From February through May of this year, visitors of the Frick Collection in New York City will give viewers a special treat. The collections of Henry Clay Frick and Frederik Johannes Lugt will be displayed, together, in three large exhibit spaces.
Frick famously stated that the one talent he wished he had was Rembrandt's. Henry Clay Frick purchased five paintings in the museum's permanent collection between 1899 and 1919, including the two masterpieces by Rembrandt, The Polish Rider and Self-Portrait. This is the first time that all five paintings will be displayed at the same time. Frick also purchased many paintings attributed to Rembrandt that were later attributed to the master's students. These paintings are also on display at the Frick, allowing viewers the rare opportunity to see works by Rembrandt alongside works by lesser students. It's easy to see Rembrandt's influence on the works of his students, particularly through the use of light and shadow. The student works may be slightly less delicate and slightly less technically astute, but most contain deep pockets of shadow from which human forms seem to glow and pulse.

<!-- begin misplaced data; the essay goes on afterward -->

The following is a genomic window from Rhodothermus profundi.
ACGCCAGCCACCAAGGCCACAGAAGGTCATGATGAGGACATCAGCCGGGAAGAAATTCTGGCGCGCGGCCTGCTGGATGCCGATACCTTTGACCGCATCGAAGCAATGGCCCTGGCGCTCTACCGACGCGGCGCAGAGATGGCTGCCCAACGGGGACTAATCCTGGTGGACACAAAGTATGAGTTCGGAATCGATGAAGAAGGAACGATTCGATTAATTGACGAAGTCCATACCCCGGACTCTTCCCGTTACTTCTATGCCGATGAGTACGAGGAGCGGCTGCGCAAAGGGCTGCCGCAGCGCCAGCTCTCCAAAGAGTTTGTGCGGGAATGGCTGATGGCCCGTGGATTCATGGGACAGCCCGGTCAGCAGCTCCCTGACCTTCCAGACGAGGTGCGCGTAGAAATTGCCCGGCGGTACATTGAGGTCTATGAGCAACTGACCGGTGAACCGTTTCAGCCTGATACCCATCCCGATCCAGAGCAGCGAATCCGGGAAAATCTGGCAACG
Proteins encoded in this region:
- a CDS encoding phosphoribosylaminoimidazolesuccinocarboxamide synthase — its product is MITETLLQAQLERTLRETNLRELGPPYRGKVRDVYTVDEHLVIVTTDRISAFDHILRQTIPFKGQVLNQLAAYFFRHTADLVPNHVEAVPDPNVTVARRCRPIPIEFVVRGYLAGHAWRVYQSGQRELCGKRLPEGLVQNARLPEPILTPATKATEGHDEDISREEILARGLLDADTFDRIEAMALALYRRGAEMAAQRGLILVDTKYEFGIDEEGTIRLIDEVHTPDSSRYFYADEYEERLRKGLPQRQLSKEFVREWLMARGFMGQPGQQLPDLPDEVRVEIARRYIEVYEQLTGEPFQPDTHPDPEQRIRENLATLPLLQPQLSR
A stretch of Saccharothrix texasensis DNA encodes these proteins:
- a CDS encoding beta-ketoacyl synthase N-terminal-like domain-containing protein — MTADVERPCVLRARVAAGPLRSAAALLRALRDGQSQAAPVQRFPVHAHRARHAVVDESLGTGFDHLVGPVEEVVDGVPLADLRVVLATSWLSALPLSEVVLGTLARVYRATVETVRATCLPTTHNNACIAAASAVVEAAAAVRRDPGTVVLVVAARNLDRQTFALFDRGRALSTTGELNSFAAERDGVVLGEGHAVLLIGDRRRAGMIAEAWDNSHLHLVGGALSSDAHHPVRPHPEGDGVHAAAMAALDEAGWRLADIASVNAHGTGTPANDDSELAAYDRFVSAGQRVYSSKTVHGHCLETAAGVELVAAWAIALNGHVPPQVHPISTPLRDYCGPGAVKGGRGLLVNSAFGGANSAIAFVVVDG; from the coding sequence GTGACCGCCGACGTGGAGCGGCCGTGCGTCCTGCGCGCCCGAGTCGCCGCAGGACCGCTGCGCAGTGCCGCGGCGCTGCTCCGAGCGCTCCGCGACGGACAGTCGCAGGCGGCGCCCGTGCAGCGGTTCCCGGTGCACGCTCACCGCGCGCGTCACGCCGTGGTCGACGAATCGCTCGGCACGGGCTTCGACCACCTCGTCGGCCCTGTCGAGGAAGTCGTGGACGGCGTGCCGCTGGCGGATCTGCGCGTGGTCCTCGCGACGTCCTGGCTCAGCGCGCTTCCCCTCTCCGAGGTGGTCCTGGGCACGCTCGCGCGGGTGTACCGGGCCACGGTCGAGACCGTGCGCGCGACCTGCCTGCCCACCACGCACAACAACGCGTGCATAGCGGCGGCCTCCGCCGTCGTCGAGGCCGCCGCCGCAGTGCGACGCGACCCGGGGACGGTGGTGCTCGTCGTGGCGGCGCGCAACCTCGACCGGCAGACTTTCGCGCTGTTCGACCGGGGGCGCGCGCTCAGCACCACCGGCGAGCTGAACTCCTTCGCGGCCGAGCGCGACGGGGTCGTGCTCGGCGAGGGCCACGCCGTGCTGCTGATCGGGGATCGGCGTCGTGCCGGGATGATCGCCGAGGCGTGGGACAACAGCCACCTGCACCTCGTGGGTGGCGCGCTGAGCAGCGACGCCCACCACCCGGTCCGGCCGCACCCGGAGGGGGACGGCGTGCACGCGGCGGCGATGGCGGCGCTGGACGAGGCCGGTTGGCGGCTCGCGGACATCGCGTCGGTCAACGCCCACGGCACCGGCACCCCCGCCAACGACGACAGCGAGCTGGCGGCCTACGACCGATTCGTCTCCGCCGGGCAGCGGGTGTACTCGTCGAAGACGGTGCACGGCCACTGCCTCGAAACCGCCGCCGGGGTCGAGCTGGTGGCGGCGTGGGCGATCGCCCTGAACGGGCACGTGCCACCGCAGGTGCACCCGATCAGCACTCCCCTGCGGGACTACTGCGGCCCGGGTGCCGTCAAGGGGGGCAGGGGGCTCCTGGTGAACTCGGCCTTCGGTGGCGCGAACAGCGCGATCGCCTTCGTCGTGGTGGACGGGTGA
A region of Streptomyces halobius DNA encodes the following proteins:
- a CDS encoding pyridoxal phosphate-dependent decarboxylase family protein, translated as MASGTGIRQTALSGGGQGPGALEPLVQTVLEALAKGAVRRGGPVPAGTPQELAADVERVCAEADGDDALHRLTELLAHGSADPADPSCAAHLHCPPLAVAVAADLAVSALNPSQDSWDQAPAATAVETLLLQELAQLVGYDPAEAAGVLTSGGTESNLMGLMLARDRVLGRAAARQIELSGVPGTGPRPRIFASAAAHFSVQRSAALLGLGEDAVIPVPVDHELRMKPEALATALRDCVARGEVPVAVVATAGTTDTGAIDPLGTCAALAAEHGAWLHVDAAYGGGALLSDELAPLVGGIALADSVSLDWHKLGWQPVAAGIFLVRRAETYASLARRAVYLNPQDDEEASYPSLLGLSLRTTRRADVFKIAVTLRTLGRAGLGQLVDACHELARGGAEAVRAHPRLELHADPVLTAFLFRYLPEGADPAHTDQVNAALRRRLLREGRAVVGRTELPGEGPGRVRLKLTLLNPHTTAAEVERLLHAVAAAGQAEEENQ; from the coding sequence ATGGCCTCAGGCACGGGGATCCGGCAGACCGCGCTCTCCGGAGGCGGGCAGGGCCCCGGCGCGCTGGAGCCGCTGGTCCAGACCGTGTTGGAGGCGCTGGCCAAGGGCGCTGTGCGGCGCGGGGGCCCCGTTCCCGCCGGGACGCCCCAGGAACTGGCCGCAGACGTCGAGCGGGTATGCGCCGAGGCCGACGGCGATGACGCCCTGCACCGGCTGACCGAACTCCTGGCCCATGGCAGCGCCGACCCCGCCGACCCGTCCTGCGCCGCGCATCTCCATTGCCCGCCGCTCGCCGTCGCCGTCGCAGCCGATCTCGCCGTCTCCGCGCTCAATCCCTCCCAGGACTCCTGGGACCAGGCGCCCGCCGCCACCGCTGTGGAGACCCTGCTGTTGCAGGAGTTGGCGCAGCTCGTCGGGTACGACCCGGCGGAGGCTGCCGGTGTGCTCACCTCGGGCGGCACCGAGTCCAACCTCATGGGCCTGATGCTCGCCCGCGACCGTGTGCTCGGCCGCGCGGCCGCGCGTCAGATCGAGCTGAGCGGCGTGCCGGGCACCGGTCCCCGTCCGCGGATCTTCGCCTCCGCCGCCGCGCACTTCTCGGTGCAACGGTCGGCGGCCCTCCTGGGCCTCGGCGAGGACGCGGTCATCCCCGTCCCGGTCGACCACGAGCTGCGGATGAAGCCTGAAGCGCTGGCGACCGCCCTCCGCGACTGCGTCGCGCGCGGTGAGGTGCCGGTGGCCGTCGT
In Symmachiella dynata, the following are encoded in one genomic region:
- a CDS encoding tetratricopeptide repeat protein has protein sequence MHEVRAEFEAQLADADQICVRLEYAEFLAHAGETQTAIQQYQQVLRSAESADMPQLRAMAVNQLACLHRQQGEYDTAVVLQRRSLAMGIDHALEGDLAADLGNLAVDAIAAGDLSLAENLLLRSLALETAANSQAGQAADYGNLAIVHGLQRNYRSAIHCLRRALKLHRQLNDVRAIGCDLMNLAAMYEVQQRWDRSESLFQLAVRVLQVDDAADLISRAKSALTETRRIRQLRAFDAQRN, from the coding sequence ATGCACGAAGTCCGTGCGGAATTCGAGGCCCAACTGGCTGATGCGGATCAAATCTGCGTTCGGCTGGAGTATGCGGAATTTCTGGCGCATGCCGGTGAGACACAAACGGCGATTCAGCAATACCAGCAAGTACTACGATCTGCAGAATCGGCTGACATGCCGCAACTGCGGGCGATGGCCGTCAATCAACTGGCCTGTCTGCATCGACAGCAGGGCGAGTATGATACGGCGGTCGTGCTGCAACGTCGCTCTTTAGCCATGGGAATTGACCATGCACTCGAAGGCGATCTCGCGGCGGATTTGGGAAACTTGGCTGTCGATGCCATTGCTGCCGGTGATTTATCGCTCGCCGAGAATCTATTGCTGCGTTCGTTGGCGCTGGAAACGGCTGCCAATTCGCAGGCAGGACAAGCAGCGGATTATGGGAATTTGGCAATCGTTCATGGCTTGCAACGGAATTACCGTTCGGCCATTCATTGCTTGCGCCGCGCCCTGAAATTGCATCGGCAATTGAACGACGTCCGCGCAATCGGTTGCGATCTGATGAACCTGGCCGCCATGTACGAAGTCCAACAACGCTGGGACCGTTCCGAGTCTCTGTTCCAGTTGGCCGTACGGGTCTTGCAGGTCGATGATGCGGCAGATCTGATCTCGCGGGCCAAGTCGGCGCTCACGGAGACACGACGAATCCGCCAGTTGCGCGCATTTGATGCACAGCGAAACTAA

Lugt was an art historian, who began collecting Rembrandt artwork at age 12. Lugt wrote a biography of Rembrandt as well, illustrating the work with his own copies of Rembrandt paintings. Lugt collected many pieces of Rembrandt artwork during his lifetime, including many sketches and drawings. Over 60 of these drawings are on display at the Frick. Over 30 drawings were executed by pupils of Rembrandt, allowing viewers to look for differences between drawings by Rembrandt and drawings by his students.
The Self Portrait by Rembrandt on display in this collection is truly striking. Paintings by Rembrandt often contained self-portraits, but this particular painting shows a sort of wish fulfillment at work. He shows himself draped in furs, with ample jewelry and a silver-tipped cane. During this time, however, Rembrandt was far from powerful. He'd declared bankruptcy and was running from creditors. He'd sold his art collections and his home. Yet here, he seems strong and powerful. Perhaps this painting by Rembrandt was a way for the artist to remind himself of his former power, and his inner strength.
The Polish Rider by Rembrandt also provides ample food for speculation. It is unclear who the model is, and what this painting is to teach us. While the rider looks calm and serene, his horse runs at top speed and the sky is cloudy and dark. This is truly a painting by Rembrandt worthy of close inspection.
If traveling to New York is out of the question for you, browse our extensive online collection of Rembrandt paintings. Observe how he documented human figures through his sketches. Look at completed paintings and marvel at his use of color and shading. Build your own Rembrandt collection for closer study.